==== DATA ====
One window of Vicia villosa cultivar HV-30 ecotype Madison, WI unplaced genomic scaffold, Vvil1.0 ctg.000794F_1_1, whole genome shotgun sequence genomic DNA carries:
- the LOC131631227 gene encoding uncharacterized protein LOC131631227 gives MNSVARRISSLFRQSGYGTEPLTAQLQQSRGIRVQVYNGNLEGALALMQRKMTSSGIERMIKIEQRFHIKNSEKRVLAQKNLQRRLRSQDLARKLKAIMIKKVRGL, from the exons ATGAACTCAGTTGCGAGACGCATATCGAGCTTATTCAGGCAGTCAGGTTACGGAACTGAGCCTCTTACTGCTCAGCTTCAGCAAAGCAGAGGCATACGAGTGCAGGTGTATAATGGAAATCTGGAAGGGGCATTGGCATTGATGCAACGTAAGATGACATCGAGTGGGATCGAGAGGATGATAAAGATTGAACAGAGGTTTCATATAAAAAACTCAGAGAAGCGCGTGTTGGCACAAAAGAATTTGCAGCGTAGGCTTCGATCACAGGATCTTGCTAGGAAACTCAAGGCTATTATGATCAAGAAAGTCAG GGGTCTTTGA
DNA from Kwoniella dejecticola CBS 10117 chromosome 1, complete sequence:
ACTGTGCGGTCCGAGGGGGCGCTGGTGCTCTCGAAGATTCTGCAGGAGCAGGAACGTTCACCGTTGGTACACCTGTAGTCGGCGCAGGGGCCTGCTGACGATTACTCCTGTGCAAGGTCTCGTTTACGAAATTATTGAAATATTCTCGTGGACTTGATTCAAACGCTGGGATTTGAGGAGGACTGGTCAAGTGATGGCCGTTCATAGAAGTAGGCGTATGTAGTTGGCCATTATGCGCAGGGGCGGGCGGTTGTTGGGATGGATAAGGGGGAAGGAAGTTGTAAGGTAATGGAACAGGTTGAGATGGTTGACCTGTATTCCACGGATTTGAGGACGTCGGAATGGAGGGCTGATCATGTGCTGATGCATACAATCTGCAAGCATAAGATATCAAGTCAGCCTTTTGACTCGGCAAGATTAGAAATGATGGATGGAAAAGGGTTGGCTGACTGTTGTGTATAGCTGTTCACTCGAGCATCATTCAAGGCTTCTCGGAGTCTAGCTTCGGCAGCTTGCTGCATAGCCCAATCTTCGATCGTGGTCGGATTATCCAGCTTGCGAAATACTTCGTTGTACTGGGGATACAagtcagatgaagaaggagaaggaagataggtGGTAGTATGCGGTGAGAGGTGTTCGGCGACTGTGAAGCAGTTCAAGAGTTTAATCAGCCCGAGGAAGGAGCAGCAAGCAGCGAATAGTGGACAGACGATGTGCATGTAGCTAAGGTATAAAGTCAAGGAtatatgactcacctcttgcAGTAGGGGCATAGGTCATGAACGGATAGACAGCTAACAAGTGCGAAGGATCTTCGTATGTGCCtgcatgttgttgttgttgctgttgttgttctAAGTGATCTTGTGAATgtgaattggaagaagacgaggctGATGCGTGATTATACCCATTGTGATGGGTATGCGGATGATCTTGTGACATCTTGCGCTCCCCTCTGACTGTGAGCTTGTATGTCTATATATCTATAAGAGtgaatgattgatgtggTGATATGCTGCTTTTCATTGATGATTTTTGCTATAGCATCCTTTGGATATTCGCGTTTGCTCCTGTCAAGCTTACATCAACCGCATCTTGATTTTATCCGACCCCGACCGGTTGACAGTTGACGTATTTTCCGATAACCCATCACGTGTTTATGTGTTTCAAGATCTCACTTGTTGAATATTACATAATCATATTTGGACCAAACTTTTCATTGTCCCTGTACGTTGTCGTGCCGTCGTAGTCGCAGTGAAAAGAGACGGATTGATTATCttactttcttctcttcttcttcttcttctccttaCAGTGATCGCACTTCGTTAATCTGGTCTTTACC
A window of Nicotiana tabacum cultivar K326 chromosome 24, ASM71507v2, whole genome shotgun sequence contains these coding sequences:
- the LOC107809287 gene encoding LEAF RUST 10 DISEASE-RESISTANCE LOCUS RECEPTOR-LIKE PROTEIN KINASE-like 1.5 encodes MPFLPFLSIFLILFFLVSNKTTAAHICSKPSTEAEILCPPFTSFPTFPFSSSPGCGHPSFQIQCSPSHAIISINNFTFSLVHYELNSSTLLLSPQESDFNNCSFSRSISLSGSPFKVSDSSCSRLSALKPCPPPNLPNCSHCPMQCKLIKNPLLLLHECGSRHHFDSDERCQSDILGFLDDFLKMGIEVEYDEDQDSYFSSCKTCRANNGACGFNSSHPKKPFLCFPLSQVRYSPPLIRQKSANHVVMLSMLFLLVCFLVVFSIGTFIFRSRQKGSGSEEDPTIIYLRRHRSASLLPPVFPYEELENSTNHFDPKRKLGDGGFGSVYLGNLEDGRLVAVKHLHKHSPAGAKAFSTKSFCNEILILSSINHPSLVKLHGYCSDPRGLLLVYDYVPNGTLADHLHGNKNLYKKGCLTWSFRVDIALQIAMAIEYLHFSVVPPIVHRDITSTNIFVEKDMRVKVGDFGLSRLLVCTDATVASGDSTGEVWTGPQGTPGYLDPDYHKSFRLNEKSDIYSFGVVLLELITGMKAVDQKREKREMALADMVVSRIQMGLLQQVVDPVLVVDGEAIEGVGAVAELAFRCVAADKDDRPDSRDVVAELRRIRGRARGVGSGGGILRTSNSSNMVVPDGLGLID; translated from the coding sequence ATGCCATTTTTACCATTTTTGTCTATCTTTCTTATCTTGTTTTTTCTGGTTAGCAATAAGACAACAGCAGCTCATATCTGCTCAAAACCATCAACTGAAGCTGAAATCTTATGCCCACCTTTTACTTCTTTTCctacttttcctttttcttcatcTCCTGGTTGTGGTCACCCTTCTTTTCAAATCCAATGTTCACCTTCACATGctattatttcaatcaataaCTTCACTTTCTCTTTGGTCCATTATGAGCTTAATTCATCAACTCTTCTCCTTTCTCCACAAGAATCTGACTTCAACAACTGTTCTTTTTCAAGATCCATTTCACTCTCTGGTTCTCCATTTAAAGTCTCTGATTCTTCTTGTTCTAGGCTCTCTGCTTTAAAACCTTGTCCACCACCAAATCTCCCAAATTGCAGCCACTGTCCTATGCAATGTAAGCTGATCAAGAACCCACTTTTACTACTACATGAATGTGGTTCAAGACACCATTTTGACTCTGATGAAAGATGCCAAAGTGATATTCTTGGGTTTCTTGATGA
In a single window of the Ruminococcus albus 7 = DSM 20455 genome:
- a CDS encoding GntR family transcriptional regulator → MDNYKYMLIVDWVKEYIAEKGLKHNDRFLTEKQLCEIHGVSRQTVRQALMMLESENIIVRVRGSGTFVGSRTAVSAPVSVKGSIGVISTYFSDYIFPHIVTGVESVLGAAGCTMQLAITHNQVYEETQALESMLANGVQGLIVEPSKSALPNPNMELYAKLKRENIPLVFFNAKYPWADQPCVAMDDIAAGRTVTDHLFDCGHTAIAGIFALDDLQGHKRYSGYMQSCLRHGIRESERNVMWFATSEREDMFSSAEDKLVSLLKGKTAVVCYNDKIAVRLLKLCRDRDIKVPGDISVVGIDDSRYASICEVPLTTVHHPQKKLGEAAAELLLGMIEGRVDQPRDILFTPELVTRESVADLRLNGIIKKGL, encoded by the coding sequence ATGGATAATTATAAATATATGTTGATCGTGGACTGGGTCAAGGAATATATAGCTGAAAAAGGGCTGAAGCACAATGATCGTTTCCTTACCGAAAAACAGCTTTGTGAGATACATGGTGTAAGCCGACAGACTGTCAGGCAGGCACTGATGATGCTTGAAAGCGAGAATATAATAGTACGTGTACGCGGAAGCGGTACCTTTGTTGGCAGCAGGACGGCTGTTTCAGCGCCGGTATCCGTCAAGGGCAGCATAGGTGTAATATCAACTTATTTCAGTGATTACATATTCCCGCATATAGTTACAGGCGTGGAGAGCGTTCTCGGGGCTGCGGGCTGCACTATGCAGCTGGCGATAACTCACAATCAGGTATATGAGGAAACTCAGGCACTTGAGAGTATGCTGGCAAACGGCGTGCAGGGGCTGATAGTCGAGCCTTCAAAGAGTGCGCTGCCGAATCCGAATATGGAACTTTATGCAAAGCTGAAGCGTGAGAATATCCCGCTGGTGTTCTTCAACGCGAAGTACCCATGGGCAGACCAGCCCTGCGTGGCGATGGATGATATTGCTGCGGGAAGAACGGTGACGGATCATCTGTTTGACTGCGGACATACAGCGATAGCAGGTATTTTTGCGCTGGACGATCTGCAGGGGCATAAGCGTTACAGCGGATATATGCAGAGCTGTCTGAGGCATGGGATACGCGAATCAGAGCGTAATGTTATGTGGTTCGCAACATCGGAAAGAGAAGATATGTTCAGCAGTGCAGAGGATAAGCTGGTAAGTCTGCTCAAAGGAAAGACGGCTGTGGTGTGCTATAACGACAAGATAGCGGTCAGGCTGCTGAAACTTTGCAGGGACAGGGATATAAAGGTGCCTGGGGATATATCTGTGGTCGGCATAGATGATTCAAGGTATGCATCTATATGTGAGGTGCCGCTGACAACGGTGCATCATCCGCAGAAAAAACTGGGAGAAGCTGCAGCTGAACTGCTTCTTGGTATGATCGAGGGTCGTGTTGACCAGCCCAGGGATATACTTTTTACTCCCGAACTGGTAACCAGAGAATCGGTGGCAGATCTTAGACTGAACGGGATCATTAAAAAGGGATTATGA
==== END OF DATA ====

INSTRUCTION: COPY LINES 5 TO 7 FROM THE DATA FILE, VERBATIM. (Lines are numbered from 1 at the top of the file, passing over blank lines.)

A window of Nicotiana tabacum cultivar K326 chromosome 24, ASM71507v2, whole genome shotgun sequence contains these coding sequences:
- the LOC107809287 gene encoding LEAF RUST 10 DISEASE-RESISTANCE LOCUS RECEPTOR-LIKE PROTEIN KINASE-like 1.5 encodes MPFLPFLSIFLILFFLVSNKTTAAHICSKPSTEAEILCPPFTSFPTFPFSSSPGCGHPSFQIQCSPSHAIISINNFTFSLVHYELNSSTLLLSPQESDFNNCSFSRSISLSGSPFKVSDSSCSRLSALKPCPPPNLPNCSHCPMQCKLIKNPLLLLHECGSRHHFDSDERCQSDILGFLDDFLKMGIEVEYDEDQDSYFSSCKTCRANNGACGFNSSHPKKPFLCFPLSQVRYSPPLIRQKSANHVVMLSMLFLLVCFLVVFSIGTFIFRSRQKGSGSEEDPTIIYLRRHRSASLLPPVFPYEELENSTNHFDPKRKLGDGGFGSVYLGNLEDGRLVAVKHLHKHSPAGAKAFSTKSFCNEILILSSINHPSLVKLHGYCSDPRGLLLVYDYVPNGTLADHLHGNKNLYKKGCLTWSFRVDIALQIAMAIEYLHFSVVPPIVHRDITSTNIFVEKDMRVKVGDFGLSRLLVCTDATVASGDSTGEVWTGPQGTPGYLDPDYHKSFRLNEKSDIYSFGVVLLELITGMKAVDQKREKREMALADMVVSRIQMGLLQQVVDPVLVVDGEAIEGVGAVAELAFRCVAADKDDRPDSRDVVAELRRIRGRARGVGSGGGILRTSNSSNMVVPDGLGLID; translated from the coding sequence ATGCCATTTTTACCATTTTTGTCTATCTTTCTTATCTTGTTTTTTCTGGTTAGCAATAAGACAACAGCAGCTCATATCTGCTCAAAACCATCAACTGAAGCTGAAATCTTATGCCCACCTTTTACTTCTTTTCctacttttcctttttcttcatcTCCTGGTTGTGGTCACCCTTCTTTTCAAATCCAATGTTCACCTTCACATGctattatttcaatcaataaCTTCACTTTCTCTTTGGTCCATTATGAGCTTAATTCATCAACTCTTCTCCTTTCTCCACAAGAATCTGACTTCAACAACTGTTCTTTTTCAAGATCCATTTCACTCTCTGGTTCTCCATTTAAAGTCTCTGATTCTTCTTGTTCTAGGCTCTCTGCTTTAAAACCTTGTCCACCACCAAATCTCCCAAATTGCAGCCACTGTCCTATGCAATGTAAGCTGATCAAGAACCCACTTTTACTACTACATGAATGTGGTTCAAGACACCATTTTGACTCTGATGAAAGATGCCAAAGTGATATTCTTGGGTTTCTTGATGA
In a single window of the Ruminococcus albus 7 = DSM 20455 genome: